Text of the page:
I actually think the impact is positive for our market for the following reason. I think it caused companies to take a look back and say, let's look at our fundamental business and the path to profitability, which I think is a healthy thing and actually created more sustainability for the continuation of this kind of trajectory that we're on, because if we were headed -- continue to head down that path, and again, my bias, if WeWork would have gone public and seen a massive valuation, I actually think you would have started to see more bubble-ish type of valuations happening. And so, I look at it as taking a little bit of air out of what could be an overhyped market. So, it's a little bit harder to get valuations. You do have to have a better path to profitability, but I wouldn't say it's any dramatic change right now.

Michael Descheneaux -- President, Silicon Valley Bank

Yeah. I haven't been seeing any heavy amounts of down rounds either out there as well. Quite the opposite. I think we saw that probably about a year, year-and-a-half ago, a lot of down around talk, but around this current timeframe, I'm not really hearing much about down rounds.

Steven Alexopoulos -- J.P. Morgan -- Analyst

Okay. That's helpful. And then on -- thanks for that. On the buybacks, you didn't buy back stock in the quarter and you have $350 million authorization left for 2020. How much do you think you'll buy back of that?

Daniel Beck -- Chief Financial Officer

It's hard to say in total, but the -- this is where the issuance of the preferred is helpful. We now have the ability to really optimize the capital stack and exchange some more expensive common equity Tier 1 as a result. So, hard to say exactly what we would do in terms of the amount, but there is an expectation that we will use some of the authorization.

Steven Alexopoulos -- J.P. Morgan -- Analyst

Okay. Thanks. And then, finally, if I look at the deposit mix, the interest-bearing deposits are now about 34% of total, looking at average. Dan, where do you see that mix trending in 2020?

Daniel Beck -- Chief Financial Officer

Yeah. I think on a full-year average basis, we'll be in the low- to mid-60s full-year average. I think the trend to continuing to mix more toward interest-bearing is going to continue. And you could see us leave 2020 in the -- let's call it the lower-60s from non-interest bearing deposit perspective, that's generally in this rate environment, how I think it's going to continue to trend.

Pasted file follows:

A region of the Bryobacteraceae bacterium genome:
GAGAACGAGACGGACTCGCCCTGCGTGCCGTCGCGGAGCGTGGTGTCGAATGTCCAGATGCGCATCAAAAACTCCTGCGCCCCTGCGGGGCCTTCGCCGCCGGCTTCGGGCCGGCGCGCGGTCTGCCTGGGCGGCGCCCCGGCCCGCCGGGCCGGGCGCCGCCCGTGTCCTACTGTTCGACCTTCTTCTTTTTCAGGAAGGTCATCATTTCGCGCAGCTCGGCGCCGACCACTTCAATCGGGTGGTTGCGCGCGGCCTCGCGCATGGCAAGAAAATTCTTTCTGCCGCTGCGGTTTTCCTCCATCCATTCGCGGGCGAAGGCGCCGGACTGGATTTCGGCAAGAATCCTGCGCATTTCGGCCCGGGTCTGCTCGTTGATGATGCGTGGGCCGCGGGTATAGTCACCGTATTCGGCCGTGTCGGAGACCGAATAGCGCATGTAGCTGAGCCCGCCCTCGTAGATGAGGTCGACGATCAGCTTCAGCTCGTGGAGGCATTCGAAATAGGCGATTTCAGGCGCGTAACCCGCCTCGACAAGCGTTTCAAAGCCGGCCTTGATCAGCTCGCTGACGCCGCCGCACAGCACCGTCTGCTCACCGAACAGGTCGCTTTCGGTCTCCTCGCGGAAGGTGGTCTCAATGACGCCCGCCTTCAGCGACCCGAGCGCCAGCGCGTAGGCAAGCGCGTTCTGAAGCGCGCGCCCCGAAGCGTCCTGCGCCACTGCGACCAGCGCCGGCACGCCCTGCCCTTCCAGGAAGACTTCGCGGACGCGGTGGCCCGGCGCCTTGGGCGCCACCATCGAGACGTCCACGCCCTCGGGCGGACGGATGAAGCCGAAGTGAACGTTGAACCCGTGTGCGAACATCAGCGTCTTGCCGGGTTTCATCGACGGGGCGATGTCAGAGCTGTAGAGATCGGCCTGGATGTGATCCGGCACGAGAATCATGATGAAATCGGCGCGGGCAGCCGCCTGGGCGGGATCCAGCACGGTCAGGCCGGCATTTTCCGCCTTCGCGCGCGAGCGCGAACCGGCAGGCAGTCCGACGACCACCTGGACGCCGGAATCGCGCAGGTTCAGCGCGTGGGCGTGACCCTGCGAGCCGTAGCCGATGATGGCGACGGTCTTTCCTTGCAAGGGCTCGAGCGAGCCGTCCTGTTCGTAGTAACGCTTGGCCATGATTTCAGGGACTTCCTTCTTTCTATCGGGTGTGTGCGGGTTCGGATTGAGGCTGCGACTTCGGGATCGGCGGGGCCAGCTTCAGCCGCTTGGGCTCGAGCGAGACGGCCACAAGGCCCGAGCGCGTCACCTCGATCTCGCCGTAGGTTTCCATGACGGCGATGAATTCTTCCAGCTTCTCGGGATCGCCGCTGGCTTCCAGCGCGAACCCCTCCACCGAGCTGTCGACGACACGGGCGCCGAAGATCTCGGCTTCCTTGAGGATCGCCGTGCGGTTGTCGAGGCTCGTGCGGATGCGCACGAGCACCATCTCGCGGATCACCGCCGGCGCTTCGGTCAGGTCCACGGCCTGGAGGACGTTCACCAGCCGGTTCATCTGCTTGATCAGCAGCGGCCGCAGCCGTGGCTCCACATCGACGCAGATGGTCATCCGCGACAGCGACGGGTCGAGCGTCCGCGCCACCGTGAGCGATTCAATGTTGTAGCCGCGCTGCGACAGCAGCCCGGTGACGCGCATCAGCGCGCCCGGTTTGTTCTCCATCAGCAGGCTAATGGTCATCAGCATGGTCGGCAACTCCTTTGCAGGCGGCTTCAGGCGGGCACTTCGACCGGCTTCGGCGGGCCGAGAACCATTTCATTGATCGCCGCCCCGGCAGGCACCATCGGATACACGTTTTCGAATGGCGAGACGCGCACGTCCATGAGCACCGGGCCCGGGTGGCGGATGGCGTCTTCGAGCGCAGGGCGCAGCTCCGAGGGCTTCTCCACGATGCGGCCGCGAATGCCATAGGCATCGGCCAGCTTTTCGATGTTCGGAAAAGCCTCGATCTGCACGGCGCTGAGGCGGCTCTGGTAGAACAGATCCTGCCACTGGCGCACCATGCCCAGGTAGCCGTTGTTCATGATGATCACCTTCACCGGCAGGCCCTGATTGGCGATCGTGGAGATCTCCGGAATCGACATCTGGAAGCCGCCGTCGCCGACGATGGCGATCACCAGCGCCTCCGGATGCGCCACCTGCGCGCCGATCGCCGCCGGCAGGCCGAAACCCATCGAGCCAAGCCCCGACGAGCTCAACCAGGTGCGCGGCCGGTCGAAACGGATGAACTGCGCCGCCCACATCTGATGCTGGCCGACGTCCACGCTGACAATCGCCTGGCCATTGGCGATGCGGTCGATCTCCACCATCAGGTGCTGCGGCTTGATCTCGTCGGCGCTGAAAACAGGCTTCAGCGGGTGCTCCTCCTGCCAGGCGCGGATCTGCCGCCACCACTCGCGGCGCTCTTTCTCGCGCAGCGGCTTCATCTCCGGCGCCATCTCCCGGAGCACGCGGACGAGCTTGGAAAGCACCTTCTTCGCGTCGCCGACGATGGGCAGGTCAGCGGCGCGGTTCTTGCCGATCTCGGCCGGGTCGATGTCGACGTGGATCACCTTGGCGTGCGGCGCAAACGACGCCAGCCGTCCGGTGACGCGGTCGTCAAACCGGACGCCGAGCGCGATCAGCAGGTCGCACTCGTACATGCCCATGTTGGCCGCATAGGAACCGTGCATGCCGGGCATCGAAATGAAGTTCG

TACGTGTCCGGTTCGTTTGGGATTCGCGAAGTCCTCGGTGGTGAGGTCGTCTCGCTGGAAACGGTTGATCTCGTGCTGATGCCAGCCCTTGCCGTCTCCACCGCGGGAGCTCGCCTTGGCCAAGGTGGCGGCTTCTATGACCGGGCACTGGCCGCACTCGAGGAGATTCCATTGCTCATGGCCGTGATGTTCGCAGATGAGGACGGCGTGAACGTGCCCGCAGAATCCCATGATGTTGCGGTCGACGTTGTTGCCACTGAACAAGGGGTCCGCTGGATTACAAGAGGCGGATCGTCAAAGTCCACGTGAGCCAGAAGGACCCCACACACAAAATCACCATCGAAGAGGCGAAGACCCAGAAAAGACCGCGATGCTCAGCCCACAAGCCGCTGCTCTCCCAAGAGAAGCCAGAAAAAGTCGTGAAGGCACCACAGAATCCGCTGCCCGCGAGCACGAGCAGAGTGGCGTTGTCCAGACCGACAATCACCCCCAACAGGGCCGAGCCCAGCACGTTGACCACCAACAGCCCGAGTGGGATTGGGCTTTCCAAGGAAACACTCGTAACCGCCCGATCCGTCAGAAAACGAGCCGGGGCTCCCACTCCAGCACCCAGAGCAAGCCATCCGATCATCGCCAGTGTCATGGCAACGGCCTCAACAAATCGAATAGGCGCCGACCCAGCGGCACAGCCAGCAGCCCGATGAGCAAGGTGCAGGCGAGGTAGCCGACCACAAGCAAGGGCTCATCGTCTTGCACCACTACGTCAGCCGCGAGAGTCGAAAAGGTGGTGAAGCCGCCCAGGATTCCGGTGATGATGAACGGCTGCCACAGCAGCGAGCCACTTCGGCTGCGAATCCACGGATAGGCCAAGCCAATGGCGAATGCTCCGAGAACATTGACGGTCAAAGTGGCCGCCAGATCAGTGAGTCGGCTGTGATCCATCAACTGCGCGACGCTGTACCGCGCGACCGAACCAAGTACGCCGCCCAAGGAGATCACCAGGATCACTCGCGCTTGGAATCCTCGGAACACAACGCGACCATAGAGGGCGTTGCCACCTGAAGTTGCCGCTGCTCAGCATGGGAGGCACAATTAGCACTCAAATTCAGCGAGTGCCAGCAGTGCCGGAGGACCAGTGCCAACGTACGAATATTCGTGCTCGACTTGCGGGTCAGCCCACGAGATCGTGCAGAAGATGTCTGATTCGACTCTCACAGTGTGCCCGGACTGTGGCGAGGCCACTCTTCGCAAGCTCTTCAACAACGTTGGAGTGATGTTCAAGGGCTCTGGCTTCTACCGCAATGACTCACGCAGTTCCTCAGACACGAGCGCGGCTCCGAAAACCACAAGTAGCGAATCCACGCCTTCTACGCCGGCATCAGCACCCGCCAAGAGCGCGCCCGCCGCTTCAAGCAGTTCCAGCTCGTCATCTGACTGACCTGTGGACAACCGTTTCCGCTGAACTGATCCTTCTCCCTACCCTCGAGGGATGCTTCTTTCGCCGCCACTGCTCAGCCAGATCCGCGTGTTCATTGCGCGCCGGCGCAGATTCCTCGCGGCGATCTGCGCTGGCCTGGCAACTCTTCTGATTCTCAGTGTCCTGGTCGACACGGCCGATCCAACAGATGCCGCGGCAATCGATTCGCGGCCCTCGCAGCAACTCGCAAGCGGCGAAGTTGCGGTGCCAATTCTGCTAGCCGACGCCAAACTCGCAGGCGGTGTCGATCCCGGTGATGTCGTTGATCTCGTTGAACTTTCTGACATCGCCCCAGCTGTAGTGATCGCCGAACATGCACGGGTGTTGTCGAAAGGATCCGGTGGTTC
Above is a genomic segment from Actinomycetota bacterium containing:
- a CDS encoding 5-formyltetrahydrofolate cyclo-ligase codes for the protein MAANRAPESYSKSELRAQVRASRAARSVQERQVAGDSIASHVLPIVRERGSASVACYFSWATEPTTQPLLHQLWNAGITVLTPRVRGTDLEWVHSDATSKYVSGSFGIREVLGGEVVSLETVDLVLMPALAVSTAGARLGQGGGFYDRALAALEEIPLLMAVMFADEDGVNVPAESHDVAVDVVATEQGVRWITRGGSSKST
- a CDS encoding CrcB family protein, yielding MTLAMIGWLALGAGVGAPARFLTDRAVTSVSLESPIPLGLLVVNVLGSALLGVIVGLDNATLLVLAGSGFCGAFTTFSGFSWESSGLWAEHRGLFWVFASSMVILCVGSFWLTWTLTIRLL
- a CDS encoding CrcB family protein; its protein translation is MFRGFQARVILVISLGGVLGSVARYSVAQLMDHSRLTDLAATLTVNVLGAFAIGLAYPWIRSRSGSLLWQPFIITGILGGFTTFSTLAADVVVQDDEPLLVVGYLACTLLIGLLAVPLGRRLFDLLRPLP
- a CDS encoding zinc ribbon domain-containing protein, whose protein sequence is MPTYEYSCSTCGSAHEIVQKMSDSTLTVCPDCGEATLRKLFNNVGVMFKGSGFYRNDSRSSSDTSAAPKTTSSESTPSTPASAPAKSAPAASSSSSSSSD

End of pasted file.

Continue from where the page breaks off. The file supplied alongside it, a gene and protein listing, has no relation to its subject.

Steven Alexopoulos -- J.P. Morgan -- Analyst

In terms of the strong growth this quarter in interest-bearing, are you just offering more attractive rates than what clients can get in the off-balance sheet product. Is that what's driving that?

Daniel Beck -- Chief Financial Officer

No. If you've taken a look at our overall client liquidity over the last couple of years, especially with the increase in rates, you saw a material movement toward off-balance sheet. Now, what we're doing is, positioning more on-balance sheet products at a competitive rates. And you're seeing that plus some of the features that Mike talked about, from a product perspective, attract folks to who want to be on the balance sheet in a deposit product. So, it's not just about the rate, it's about the product, the product positioning and how we're moving forward with it.

Michael Descheneaux -- President, Silicon Valley Bank

I would say that, we're essentially, Steve, going to the market making sure that we're keeping in line with the market, because if you're out of market right now, obviously, it makes it a lot harder. So, again, being in the market range is certainly really, really helpful. And, as you know, there's just a significant amount of liquidity going on there and that people are fighting for it. So, we're no doubt getting more than our fair share.

Steven Alexopoulos -- J.P. Morgan -- Analyst

Okay. Great. Thanks for taking my questions.

Gregory Becker -- President and Chief Executive Officer

Yeah.

Operator

And your next question comes from Jennifer Demba from SunTrust. Your line is open.

Jennifer Demba -- SunTrust Robinson Humphrey -- Analyst

Thank you. Good evening.

Gregory Becker -- President and Chief Executive Officer

Hey, Jennifer.

Jennifer Demba -- SunTrust Robinson Humphrey -- Analyst

Hi. Question on Leerink. Can you just expand on the outperformance in '19 and fourth quarter, what's gone really well? What do you feel like the opportunities are still in '20 and the next couple of years?

Gregory Becker -- President and Chief Executive Officer

Yeah. This is Greg. Certainly, I look at 2019, so our first year of SVB Leerink being part of the organization, and I would characterize it as being a very strong year. And I would look at it from the standpoint it slightly exceeded. But it's always good to exceed our expectations for the year from a revenue and contribution perspective, number one. But actually, more importantly, I would say, how the team has come together, the cultural fit that we hoped would exist was, as advertised, and maybe even a little better than expected there. So, I feel really, really good about that.